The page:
It’s not the evaluations done, or the answers that I get from participants that most convinces me that these young folks have got this, it’s the energy in the room, both during and after the workshop. The material is heavy, but they are in it. I know they’re in it because I can read the emotion in their faces. I see sorrow, disbelief, anger, inspiration, creativity, hope, and a heartening coming through. For many I see a softening in their stance and body posture as we weave through the workshop. I see this as an opening in the work. I see their opening to the work. It in turn fuels me, and we have a delightful recipe to move young folks out of caring and into action on violence against women and girls.
In one particular workshop I was especially bowled over by what we discussed. This workshop was with the men’s soccer team. We talked about seeking resources and supports to heal our own wounding. We explored emotional intelligence and how this can make us healthier partners within intimate relationships. We discussed how to build consent, and how to support friends to make healthy decisions. We practiced intervening when it's not present. And finally we talked about the nuances of supporting survivors. We really got into why that's so challenging for some men to do. We dissected bro culture and the way that it encourages men and boys to stand by their ‘bros’ no matter what they have said or done.
What was particularly impressive to me and stands out is that these young men were engaged from the first minute and held it for the entire three hours (from 7-10pm!). At the end, after discussing the benefits and challenges athletes can experience supporting survivors, an earnest and humble young Muslim participant asked if it would be appropriate for them to share with the community that they support a survivor who has come forward and disclosed sexual violence.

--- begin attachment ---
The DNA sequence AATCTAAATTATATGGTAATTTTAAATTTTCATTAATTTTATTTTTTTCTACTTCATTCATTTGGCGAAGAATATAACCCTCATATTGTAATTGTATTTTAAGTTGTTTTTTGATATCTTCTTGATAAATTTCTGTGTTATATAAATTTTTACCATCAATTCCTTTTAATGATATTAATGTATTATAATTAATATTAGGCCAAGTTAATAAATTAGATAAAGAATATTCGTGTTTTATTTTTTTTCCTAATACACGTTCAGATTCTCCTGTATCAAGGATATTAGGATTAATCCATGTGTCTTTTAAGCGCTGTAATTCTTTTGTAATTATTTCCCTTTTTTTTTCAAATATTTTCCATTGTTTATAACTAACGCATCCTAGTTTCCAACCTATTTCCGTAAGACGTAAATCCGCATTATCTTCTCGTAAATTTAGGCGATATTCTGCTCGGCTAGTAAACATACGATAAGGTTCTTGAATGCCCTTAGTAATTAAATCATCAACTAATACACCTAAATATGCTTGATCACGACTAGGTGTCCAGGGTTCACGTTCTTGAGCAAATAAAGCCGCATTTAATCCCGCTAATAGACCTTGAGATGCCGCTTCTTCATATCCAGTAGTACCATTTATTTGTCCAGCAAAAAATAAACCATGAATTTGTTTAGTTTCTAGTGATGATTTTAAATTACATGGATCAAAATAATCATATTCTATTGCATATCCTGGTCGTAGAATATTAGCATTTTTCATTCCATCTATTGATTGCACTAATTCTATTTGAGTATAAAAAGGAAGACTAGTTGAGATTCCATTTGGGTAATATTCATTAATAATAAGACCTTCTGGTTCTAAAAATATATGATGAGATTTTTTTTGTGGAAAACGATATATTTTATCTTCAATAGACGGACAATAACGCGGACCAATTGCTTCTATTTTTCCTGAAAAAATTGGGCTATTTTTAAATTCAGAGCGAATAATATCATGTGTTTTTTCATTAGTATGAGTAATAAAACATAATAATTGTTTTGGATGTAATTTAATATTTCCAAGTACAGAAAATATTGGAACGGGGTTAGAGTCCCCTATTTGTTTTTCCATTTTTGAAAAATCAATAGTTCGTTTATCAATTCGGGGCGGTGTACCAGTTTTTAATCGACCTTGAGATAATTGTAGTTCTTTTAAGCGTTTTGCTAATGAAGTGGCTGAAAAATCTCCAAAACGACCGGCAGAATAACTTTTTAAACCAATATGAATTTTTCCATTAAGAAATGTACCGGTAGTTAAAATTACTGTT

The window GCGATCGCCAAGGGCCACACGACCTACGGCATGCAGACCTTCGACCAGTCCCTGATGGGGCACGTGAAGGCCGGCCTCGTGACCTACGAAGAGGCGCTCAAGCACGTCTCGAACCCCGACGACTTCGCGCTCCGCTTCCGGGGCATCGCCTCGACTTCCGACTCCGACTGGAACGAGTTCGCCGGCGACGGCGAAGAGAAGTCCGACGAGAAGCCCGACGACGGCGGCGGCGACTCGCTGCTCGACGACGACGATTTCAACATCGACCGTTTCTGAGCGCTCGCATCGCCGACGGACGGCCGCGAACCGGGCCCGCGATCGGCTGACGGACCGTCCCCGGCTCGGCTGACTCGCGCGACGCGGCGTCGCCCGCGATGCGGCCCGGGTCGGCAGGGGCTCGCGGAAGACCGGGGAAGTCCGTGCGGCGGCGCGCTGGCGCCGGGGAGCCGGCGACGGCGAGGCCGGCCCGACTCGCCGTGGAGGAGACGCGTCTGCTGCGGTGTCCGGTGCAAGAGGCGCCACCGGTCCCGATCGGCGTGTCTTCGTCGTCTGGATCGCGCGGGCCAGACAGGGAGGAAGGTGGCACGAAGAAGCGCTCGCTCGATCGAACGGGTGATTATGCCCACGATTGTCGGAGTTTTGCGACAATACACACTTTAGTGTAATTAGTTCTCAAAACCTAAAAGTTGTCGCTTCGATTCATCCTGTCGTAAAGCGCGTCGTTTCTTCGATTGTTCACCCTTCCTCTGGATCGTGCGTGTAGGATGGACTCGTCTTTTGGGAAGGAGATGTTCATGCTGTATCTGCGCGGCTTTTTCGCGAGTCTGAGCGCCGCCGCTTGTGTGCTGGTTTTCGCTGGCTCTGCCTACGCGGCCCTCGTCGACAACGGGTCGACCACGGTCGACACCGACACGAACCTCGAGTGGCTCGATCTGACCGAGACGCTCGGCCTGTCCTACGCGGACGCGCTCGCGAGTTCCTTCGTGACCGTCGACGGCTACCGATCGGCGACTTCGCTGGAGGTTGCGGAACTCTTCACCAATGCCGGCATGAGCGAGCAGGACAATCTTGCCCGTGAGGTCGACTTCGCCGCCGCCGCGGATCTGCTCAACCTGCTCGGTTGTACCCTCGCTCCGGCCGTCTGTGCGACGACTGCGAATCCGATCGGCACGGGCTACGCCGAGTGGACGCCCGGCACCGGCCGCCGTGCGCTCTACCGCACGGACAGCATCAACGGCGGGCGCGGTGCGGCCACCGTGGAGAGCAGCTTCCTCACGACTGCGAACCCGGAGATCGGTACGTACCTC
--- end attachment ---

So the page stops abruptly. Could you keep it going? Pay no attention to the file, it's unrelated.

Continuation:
I cannot emphasize what a watershed moment this was for us all. I welled up with tears. I said yes....and we can ask what she needs around that. What does the woman targeted with violence want to see happen? What does she need?
While there were brilliant moments through all of the workshops there were also uncomfortable moments. Not everyone is going to agree with all of the approaches and all of the ideas being spoken. What makes the workshops for athletes unique though is the space that is created to authentic and transparent. One participant noted that what they liked the best was“the informative and open way in which all the information was conveyed in an environment that facilitated understanding and honest discussion of the material.” Through innovative facilitation that considers different perspectives, we can shift rape culture, homophobia, toxic masculinity and bro-culture. For example, a couple times participants brought up the fact that within toxic masculinity, toughness exists as a behaviour that can lead to violence against women and that it’s also a necessary attribute to exhibit in sports. Drawing out the nuances of how we can live within our society (playing sports), advance gender equality, and shift out of harmful norms simultaneously, is crucial and exiting! We can move the conversation forward in a way that everyone comes out a winner.
There’s no way I’d rather spend a day.